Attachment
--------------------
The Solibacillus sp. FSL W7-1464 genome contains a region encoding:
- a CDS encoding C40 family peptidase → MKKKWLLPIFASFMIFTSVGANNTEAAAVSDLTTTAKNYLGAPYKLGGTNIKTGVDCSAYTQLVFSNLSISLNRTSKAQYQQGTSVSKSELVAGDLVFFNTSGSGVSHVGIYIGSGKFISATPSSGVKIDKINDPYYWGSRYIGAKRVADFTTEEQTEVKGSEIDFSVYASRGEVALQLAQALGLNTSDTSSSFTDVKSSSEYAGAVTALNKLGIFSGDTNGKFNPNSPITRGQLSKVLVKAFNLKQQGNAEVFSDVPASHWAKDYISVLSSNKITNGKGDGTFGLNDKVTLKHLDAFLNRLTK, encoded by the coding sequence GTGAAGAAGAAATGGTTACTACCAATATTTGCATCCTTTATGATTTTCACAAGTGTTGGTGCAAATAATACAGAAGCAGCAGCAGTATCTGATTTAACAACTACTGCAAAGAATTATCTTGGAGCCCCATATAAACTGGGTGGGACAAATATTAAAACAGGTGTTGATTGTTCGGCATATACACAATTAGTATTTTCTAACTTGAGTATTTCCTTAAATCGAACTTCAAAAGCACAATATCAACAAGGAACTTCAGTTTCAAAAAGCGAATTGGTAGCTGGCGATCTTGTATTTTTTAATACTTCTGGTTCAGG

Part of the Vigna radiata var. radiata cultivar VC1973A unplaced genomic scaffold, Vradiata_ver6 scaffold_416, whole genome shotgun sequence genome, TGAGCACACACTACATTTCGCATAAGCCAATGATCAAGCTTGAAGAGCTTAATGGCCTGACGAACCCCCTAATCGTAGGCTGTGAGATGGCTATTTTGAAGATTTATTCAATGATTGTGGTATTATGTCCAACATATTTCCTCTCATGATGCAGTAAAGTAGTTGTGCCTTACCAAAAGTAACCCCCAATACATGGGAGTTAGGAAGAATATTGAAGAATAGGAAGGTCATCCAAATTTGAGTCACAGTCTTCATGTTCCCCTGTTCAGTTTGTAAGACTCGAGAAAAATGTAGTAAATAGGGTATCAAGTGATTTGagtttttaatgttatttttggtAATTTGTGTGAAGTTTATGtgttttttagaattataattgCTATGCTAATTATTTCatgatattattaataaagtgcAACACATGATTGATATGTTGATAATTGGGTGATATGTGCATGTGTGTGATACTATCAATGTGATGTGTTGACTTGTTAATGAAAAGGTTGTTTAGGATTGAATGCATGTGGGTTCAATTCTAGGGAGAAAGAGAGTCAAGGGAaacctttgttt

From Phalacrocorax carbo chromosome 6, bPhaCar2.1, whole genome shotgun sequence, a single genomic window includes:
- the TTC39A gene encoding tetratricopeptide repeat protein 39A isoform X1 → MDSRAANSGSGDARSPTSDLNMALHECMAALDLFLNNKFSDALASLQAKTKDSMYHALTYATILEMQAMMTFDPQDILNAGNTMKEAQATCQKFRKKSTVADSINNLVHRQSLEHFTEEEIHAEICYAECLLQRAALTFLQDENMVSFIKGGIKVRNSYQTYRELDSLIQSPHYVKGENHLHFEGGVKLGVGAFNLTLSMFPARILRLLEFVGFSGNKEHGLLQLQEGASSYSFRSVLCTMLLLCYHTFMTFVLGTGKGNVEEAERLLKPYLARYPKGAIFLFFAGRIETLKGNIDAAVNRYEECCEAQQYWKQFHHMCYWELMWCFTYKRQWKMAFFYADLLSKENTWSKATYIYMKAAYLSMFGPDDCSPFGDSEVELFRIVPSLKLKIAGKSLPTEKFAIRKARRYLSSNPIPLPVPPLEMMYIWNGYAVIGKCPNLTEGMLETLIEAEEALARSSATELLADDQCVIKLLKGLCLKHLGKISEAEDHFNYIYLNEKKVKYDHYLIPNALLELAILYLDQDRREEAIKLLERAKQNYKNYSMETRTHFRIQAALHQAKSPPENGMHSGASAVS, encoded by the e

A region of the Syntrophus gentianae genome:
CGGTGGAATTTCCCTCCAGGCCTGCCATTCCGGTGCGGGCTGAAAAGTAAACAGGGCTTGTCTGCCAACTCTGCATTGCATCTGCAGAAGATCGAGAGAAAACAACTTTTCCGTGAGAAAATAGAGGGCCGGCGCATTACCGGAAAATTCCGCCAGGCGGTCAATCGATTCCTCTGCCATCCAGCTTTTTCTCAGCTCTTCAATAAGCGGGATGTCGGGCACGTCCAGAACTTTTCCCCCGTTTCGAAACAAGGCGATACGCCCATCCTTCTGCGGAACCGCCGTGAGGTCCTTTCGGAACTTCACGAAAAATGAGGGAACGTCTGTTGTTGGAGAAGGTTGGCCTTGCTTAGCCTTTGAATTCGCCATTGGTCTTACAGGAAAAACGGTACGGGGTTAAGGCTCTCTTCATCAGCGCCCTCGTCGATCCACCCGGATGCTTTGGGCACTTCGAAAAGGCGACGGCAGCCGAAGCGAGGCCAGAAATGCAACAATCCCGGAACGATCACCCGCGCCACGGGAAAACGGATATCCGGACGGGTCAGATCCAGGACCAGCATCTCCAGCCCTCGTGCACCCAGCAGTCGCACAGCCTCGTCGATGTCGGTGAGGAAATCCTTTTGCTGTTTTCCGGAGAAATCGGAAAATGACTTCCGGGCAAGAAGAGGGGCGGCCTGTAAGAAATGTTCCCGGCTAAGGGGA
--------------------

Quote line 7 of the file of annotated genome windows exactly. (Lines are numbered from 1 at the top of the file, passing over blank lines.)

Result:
CGGTGGAATTTCCCTCCAGGCCTGCCATTCCGGTGCGGGCTGAAAAGTAAACAGGGCTTGTCTGCCAACTCTGCATTGCATCTGCAGAAGATCGAGAGAAAACAACTTTTCCGTGAGAAAATAGAGGGCCGGCGCATTACCGGAAAATTCCGCCAGGCGGTCAATCGATTCCTCTGCCATCCAGCTTTTTCTCAGCTCTTCAATAAGCGGGATGTCGGGCACGTCCAGAACTTTTCCCCCGTTTCGAAACAAGGCGATACGCCCATCCTTCTGCGGAACCGCCGTGAGGTCCTTTCGGAACTTCACGAAAAATGAGGGAACGTCTGTTGTTGGAGAAGGTTGGCCTTGCTTAGCCTTTGAATTCGCCATTGGTCTTACAGGAAAAACGGTACGGGGTTAAGGCTCTCTTCATCAGCGCCCTCGTCGATCCACCCGGATGCTTTGGGCACTTCGAAAAGGCGACGGCAGCCGAAGCGAGGCCAGAAATGCAACAATCCCGGAACGATCACCCGCGCCACGGGAAAACGGATATCCGGACGGGTCAGATCCAGGACCAGCATCTCCAGCCCTCGTGCACCCAGCAGTCGCACAGCCTCGTCGATGTCGGTGAGGAAATCCTTTTGCTGTTTTCCGGAGAAATCGGAAAATGACTTCCGGGCAAGAAGAGGGGCGGCCTGTAAGAAATGTTCCCGGCTAAGGGGA